March 24th, 2023

Cyber Insurance Presentation – Understanding the Risks

On February 22, 2023, Gross McGinley Managing Partner and Business Services Attorney Jack Gross participated in a panel discussion along with Apogee Insurance Group and EZ Micro Solutions. The event was geared toward educating business owners on the risks, liability, and requirements for Cyber Insurance. In his portion of the presentation, Attorney Gross spoke to the risks that businesses take on in the digital age and how they need to legally protect themselves from ransomware attacks.

The following are the key points from Jack’s presentation as well as a video of his talk. You can also find more insights on the linked videos and presentations below from the other presenters of the day.

Recognizing the Risk


  • Based on a penetration test by an IT consultant, 93% of business networks were susceptible to penetration
  •  In excess of 99% of US businesses are small businesses (up to $40 million annual revenue)
  • Most mid to large-size businesses are taking at least some of the required steps to prevent penetration.
  • Small businesses are starting to understand the risk


  • First 6 months of 2022 – an estimated 236.1 million ransomware attacks globally.
  • There were 623.3 million ransomware attacks globally in 2021.
  • Ransomware accounted for around 20% of all cyber-crimes in 2022.
  • 20% of ransomware costs are attributed to reputation damage.
  • 93% of ransomware are Windows-based executables.
  • The most common entry point for ransomware is email phishing.

Example One

  • Law Firm/Title Agency in central Pennsylvania.
  • $900,000 sale of a personal residence.
  • Involved paying off a $600,000 mortgage to Wells Fargo.
  • Day before closing, Sellers’ realtor emailed wiring instructions for the mortgage payoff to Title Agent.
  • After closing, Law Office wired $600,000 to Wells Fargo based on wiring instructions.
  • 45 days after closing, Sellers get a notice from Wells Fargo that their mortgage is in default.
  • Sometime in the month before the closing, the realtor’s network was compromised, likely through a phishing attack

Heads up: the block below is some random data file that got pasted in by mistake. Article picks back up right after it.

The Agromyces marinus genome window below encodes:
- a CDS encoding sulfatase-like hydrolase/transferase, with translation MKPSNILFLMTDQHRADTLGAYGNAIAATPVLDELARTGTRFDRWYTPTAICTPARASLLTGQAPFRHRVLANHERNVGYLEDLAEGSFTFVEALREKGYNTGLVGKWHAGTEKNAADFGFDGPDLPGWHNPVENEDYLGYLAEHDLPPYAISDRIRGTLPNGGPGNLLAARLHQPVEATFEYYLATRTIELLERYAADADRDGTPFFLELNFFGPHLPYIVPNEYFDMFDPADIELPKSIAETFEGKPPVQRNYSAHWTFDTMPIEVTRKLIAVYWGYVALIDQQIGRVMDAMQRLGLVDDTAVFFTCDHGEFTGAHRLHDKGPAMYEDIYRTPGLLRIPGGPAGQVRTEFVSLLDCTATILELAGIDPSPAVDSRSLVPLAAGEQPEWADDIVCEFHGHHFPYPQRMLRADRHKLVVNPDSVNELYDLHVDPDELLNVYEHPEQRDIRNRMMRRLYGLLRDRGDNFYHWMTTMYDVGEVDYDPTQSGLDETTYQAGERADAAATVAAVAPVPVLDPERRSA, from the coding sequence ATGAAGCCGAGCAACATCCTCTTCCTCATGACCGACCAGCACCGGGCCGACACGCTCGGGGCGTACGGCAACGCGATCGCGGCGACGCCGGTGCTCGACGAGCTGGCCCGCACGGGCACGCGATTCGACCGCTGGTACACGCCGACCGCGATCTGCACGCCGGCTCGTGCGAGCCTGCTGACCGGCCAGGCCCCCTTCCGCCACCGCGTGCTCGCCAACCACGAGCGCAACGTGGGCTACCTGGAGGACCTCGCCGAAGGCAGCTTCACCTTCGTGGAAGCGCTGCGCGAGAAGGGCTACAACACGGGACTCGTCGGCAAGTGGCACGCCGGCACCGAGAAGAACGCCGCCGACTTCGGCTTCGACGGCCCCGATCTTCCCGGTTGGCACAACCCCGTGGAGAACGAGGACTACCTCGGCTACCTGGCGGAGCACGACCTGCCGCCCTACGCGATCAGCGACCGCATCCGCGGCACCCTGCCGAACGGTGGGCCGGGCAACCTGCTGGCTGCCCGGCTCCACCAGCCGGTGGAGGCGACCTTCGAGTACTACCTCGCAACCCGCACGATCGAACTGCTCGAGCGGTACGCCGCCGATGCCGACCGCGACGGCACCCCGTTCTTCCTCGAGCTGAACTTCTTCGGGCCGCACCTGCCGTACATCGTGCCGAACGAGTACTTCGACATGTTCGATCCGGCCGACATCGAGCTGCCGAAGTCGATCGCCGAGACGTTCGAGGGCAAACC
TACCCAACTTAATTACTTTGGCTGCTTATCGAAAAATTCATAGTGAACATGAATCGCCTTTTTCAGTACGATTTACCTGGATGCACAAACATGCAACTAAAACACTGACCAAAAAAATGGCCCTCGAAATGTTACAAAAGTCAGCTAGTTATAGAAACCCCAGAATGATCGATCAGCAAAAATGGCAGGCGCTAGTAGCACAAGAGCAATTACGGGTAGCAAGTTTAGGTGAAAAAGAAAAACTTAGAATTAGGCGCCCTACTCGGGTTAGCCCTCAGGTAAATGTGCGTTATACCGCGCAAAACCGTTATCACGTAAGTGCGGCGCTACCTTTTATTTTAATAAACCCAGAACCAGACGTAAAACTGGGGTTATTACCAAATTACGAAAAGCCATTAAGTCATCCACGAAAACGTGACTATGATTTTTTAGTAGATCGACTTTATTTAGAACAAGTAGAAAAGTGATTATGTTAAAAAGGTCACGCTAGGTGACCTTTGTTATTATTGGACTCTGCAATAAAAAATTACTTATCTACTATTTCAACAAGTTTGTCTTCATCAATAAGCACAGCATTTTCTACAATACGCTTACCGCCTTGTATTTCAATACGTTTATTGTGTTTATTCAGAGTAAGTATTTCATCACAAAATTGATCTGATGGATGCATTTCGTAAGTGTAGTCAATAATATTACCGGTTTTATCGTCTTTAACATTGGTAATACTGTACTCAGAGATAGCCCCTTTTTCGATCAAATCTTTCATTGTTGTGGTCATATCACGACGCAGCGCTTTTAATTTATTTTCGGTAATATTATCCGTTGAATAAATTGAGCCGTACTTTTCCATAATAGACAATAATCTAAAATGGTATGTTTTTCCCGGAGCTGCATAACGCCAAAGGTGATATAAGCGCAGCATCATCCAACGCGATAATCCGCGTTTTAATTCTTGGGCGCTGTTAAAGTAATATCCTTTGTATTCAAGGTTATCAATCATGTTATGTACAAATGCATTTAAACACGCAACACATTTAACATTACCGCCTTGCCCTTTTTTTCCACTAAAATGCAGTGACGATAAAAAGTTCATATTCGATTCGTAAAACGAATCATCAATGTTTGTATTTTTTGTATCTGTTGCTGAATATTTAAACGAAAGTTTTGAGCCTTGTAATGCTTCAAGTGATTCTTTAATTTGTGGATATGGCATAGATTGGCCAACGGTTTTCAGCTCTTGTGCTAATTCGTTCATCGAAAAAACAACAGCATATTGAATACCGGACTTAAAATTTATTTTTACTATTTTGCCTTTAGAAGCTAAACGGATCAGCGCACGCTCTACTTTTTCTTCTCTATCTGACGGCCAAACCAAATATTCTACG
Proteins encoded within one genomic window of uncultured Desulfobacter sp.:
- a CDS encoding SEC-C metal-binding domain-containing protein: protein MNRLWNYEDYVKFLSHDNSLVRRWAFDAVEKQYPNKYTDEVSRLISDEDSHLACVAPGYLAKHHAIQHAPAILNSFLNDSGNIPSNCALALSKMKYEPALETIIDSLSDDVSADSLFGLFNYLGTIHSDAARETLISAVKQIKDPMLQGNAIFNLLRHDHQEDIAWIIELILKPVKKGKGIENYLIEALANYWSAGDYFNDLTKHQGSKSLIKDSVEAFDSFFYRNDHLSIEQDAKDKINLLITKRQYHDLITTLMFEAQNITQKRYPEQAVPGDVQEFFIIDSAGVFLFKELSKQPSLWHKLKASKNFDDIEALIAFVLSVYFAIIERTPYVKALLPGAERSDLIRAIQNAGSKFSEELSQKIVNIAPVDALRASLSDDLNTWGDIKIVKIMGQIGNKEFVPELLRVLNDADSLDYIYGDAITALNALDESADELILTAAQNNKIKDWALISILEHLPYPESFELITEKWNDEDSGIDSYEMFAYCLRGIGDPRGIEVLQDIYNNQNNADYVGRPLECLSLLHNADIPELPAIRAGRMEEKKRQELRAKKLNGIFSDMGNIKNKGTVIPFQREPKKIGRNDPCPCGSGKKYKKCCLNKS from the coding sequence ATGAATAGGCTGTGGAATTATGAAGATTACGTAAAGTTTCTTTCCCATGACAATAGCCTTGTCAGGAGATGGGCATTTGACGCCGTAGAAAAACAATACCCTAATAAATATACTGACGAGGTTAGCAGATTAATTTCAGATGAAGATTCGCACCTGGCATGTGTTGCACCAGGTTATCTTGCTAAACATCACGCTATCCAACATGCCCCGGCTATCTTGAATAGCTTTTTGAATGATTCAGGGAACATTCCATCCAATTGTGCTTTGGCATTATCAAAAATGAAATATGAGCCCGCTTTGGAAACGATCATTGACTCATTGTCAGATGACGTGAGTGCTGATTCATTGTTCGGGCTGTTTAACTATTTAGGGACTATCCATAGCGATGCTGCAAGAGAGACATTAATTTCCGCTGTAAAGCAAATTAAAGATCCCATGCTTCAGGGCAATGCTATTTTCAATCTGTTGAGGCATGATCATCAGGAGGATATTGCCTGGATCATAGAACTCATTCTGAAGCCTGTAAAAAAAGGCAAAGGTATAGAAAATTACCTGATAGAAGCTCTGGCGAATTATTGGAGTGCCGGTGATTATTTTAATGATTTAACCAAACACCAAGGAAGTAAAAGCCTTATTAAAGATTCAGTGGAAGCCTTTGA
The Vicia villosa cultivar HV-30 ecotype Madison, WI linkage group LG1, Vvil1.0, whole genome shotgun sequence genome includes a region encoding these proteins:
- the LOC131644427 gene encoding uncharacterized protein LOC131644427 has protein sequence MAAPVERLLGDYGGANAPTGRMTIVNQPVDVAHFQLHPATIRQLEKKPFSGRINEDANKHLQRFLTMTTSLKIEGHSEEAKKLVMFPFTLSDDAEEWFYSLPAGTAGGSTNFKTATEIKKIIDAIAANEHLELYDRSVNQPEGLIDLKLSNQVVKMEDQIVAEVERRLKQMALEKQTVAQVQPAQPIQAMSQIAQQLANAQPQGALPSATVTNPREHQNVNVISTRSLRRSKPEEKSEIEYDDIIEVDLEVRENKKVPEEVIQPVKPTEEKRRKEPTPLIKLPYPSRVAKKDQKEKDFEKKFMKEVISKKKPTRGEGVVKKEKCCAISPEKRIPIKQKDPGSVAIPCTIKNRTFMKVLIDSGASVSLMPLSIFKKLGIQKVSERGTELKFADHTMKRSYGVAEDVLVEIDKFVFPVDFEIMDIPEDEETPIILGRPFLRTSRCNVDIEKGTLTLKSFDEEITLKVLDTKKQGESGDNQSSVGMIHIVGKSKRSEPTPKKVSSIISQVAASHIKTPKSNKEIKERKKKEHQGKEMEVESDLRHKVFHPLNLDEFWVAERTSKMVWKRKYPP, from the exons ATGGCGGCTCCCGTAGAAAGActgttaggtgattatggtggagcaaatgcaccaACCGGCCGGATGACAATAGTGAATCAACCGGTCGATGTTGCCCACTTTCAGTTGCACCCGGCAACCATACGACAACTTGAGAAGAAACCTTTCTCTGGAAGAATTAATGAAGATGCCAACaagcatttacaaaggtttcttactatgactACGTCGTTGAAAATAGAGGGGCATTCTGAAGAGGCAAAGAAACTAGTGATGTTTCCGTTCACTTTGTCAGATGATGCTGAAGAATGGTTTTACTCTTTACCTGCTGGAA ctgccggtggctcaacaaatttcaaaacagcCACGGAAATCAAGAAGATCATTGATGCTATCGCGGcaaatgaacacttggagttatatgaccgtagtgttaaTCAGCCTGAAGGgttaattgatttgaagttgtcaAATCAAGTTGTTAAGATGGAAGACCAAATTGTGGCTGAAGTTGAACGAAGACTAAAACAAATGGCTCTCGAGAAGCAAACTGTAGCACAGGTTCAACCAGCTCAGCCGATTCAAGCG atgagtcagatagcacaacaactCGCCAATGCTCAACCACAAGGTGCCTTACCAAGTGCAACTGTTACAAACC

• Criminal did nothing in the account but monitor it.
  • Day before closing, the criminal took control of the realtor’s email to send an email to the Title Agent with payoff wiring instructions for a Wells Fargo account
  • Title Agent did not verify the wiring instructions, no one noticed anything because the payoff amount was correct, and the sale closed
  • $600,000 wire was sent to what appeared to be a Wells Fargo account. In reality the wire information was false, and the money was sent to the Cyber Criminals, who then emptied the account and transferred money to overseas accounts.
  • By the time incident was discovered, the money was gone and could not be recovered.
  • Lawyer/Title Agent spoke to his title insurance company and E&O company – both explained that they would either refuse coverage or pay the claim and sue him to recover their loss.
  • Lawyer was threatened by Sellers because he was a fiduciary and agreed to use sale proceeds to payoff the mortgage.
  • Total loses from incident was approximately $650,000.
  • Decision – close the business or pay the $650,000 (lost money plus expenses) from personal funds.
  • Lawyer/Title Agent mortgaged his home and business property to pay the amounts and stay in business.

Legal Basics

  • Personally identifiable information (PII), is any data that could potentially identify a specific individual.
  • In the U.S., no single federal law regulates the protection of PII. Instead:
    • federal and state laws 
    • sector-specific regulations
    • common law principles
    • industry self-regulatory programs
    • Pennsylvania definition of PII – first name or first initial and last name in combination with any one or more of the following when not encrypted or redacted
      • (1) Social Security number;
      • (2) driver’s license number or state ID card number
      • (3) financial account number, credit card number, or debit card number, in combination with any required security code, access code, or password that would permit access to an individual’s financial account;
      • (4) medical information;
      • (5) health insurance information;
      • (6) a username or email address, in combination with a password or security question and answer that would permit access to an online account.